beTwixt, beTween & beTWAIN
nytheatre.com review by Martin Denton
May 17, 2008
Danny Ashkenasi's beTwixt, beTween & beTWAIN brings several stories by Mark Twain to the musical stage. It is at its best when plumbing the substance of Twain's populist, humanist philosophy; some of the songs that Ashkenasi has written for this show, especially in its second act (which is based on The Innocents Abroad) are transcendent, lovely, and moving.
The first act is entitled "Journey Through America" and combines material from Life on the Mississippi with several other Twain tales set in the American West. The Life on the Mississippi section, which closes the act, is the strongest; several songs about pilots navigating the vastness of the river ("Let the River Flow," "Mississippi Song," and "Sunset on the River") are evocative and exciting. I also enjoyed some of the less familiar material, especially "Blue Jays," a fanciful number about a methodical bird who thinks he's filling a hole with nuts but turns out to be doing something entirely different.
The second act takes us to Europe and the Middle East, following the outline of Twain's travelogue to present his excursions to France, Italy, Turkey, and the Holy Land. Twain's observations about American tourists on the loose are sharp and funny and in many ways still ring true; but the most effective parts of Act Two come when the material turns more introspective. The visit to the ruins of Pompeii (in a gorgeous song called "Remember Me") is enormously moving. And the sequence in Palestine, especially a journey through the Church of the Holy Sepulchre, is presented with a simplicity and clarity in Ashkenasi's music ("Jerusalem, Jerusalem" and "Sea of Galilee") that makes it profound.
Ashkenasi's compositions are often beautiful, and the arrangements for piano, keyboard, recorder, guitar, oboe, flute, accordion, clarinet, and harmonica—all played variously by the composer and the other six members of the cast—are impressive. His is a musical voice that commands attention.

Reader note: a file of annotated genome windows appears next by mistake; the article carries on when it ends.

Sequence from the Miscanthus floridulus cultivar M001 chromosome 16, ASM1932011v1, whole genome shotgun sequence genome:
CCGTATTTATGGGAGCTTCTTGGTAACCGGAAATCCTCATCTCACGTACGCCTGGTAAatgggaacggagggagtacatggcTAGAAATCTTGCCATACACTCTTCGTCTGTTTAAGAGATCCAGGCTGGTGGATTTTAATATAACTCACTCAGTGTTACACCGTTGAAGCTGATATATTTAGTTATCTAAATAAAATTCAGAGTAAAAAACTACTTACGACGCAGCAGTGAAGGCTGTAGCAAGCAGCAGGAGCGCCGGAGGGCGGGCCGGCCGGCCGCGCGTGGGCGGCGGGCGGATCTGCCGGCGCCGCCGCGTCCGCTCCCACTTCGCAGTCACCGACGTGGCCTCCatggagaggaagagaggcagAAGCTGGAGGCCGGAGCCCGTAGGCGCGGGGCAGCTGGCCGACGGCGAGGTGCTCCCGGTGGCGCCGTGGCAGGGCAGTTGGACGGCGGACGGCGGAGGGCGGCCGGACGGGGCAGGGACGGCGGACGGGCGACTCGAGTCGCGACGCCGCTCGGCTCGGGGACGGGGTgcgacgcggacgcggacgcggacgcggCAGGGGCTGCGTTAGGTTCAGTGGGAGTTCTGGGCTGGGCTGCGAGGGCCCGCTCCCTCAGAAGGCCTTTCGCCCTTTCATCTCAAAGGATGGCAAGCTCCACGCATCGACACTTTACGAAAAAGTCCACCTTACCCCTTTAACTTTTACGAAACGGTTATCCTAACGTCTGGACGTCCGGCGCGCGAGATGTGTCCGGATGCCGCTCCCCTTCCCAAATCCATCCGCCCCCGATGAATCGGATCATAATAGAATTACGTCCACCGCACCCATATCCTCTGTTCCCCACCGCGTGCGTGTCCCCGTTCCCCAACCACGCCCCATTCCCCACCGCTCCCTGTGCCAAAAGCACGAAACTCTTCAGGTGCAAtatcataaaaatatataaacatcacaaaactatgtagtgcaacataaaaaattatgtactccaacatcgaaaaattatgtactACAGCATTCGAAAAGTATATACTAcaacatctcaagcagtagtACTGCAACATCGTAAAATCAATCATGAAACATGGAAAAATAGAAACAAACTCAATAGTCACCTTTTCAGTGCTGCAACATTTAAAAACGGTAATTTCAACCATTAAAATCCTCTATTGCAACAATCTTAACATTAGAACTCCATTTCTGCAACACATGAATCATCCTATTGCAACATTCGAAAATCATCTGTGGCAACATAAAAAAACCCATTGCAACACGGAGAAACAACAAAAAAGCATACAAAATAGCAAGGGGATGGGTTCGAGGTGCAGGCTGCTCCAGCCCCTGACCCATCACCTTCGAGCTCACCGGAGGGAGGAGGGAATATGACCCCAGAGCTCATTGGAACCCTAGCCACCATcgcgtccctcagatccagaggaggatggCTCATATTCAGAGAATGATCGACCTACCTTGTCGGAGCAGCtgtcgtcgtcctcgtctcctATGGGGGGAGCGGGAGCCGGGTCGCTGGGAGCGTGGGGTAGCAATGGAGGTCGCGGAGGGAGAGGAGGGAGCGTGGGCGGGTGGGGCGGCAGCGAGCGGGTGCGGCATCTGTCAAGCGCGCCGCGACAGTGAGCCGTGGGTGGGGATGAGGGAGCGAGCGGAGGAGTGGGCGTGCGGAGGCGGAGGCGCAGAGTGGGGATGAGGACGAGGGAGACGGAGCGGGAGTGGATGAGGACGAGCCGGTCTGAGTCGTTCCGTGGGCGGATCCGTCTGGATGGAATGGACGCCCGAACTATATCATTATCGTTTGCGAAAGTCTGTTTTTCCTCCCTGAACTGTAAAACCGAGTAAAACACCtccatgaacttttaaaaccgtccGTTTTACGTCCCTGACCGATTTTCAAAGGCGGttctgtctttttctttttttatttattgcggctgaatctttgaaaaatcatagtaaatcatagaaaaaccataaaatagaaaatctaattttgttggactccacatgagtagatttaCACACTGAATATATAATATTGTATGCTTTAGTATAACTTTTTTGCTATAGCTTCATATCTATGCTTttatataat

I do have a few reservations about beTwixt, beTween & beTWAIN: the purely humorous and satirical sections feel like more of a stretch for Ashkenasi, who seems most at home when the subjects are spiritual or transcendental. And the show's staging, by Tracy Bersley, feels overly busy to me: I think simplicity all around will serve this material best, in a story theatre mode with the actor/musicians singing, playing, and enacting the tales with as little extraneous detail as possible. I was greatly impressed by the seamless way that Ashkenasi moved the performers from instrument to instrument without ever calling attention to the process; but Bersley has the cast shifting the few chairs and props around frequently and distractingly.
Some editing might be in order as well. There's a lot of material here, including several numbers in both acts that feel redundant (each act really needs only one opening and one closing, but it feels like there are several of each).
But despite these quibbles, beTwixt, beTween & beTWAIN is quite a charming evening, and it showcases some fine performers in addition to Ashkenasi, including Andrea Pinyan, who sings beautifully, and Alexander Gonzales and Aaron DiPiazza, whose talents as musicians and singers are similarly strong. Ashkenasi is an ingratiating presence on stage as actor and musical director, and his promise as a musical theatre composer is clear.